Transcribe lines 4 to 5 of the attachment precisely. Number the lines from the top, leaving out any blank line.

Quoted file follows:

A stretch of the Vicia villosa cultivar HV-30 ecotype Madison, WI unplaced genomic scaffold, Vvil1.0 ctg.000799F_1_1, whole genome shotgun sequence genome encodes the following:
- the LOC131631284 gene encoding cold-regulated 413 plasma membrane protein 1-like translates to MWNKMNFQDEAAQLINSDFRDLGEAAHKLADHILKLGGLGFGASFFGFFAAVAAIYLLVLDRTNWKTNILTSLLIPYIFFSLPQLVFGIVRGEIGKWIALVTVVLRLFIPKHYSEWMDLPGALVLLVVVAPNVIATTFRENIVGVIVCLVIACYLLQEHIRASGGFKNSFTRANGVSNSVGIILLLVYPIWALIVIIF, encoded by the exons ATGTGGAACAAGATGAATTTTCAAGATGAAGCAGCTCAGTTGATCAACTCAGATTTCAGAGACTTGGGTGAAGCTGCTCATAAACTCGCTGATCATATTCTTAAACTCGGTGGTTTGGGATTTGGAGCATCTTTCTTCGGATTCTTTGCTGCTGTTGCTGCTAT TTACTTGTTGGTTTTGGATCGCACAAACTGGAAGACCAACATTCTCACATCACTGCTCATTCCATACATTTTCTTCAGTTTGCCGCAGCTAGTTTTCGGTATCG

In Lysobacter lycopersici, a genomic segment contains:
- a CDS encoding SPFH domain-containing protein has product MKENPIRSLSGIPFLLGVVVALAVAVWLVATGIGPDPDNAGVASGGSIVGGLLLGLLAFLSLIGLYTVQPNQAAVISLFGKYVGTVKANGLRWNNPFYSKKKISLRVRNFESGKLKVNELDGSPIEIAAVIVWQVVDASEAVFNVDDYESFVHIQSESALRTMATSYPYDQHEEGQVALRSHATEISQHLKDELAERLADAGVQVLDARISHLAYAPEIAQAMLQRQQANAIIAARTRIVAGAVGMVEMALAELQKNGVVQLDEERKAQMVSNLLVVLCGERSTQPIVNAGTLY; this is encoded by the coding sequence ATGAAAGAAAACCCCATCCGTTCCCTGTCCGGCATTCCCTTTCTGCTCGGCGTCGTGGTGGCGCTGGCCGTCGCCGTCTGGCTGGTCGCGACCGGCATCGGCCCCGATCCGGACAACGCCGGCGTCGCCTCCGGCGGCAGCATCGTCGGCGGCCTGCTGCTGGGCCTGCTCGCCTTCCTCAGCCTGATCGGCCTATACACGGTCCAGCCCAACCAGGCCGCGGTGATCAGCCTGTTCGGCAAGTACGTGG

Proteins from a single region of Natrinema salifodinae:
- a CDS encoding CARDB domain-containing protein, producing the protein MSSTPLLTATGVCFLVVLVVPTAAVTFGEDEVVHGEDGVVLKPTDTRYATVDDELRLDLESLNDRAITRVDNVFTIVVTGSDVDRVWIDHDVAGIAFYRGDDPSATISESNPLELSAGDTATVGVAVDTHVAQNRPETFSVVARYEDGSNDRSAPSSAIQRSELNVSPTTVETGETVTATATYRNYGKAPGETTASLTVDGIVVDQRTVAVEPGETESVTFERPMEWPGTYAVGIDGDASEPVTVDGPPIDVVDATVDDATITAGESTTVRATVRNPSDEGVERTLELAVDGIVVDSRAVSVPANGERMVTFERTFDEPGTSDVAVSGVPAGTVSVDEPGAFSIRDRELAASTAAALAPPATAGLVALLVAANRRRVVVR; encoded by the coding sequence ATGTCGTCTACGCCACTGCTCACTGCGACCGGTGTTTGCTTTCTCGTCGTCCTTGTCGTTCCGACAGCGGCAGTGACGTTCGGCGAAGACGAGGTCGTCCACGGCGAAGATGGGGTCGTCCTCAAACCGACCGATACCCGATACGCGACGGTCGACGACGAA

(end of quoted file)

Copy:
- a CDS encoding SPFH domain-containing protein has product MKENPIRSLSGIPFLLGVVVALAVAVWLVATGIGPDPDNAGVASGGSIVGGLLLGLLAFLSLIGLYTVQPNQAAVISLFGKYVGTVKANGLRWNNPFYSKKKISLRVRNFESGKLKVNELDGSPIEIAAVIVWQVVDASEAVFNVDDYESFVHIQSESALRTMATSYPYDQHEEGQVALRSHATEISQHLKDELAERLADAGVQVLDARISHLAYAPEIAQAMLQRQQANAIIAARTRIVAGAVGMVEMALAELQKNGVVQLDEERKAQMVSNLLVVLCGERSTQPIVNAGTLY; this is encoded by the coding sequence ATGAAAGAAAACCCCATCCGTTCCCTGTCCGGCATTCCCTTTCTGCTCGGCGTCGTGGTGGCGCTGGCCGTCGCCGTCTGGCTGGTCGCGACCGGCATCGGCCCCGATCCGGACAACGCCGGCGTCGCCTCCGGCGGCAGCATCGTCGGCGGCCTGCTGCTGGGCCTGCTCGCCTTCCTCAGCCTGATCGGCCTATACACGGTCCAGCCCAACCAGGCCGCGGTGATCAGCCTGTTCGGCAAGTACGTGG

Proteins from a single region of Natrinema salifodinae: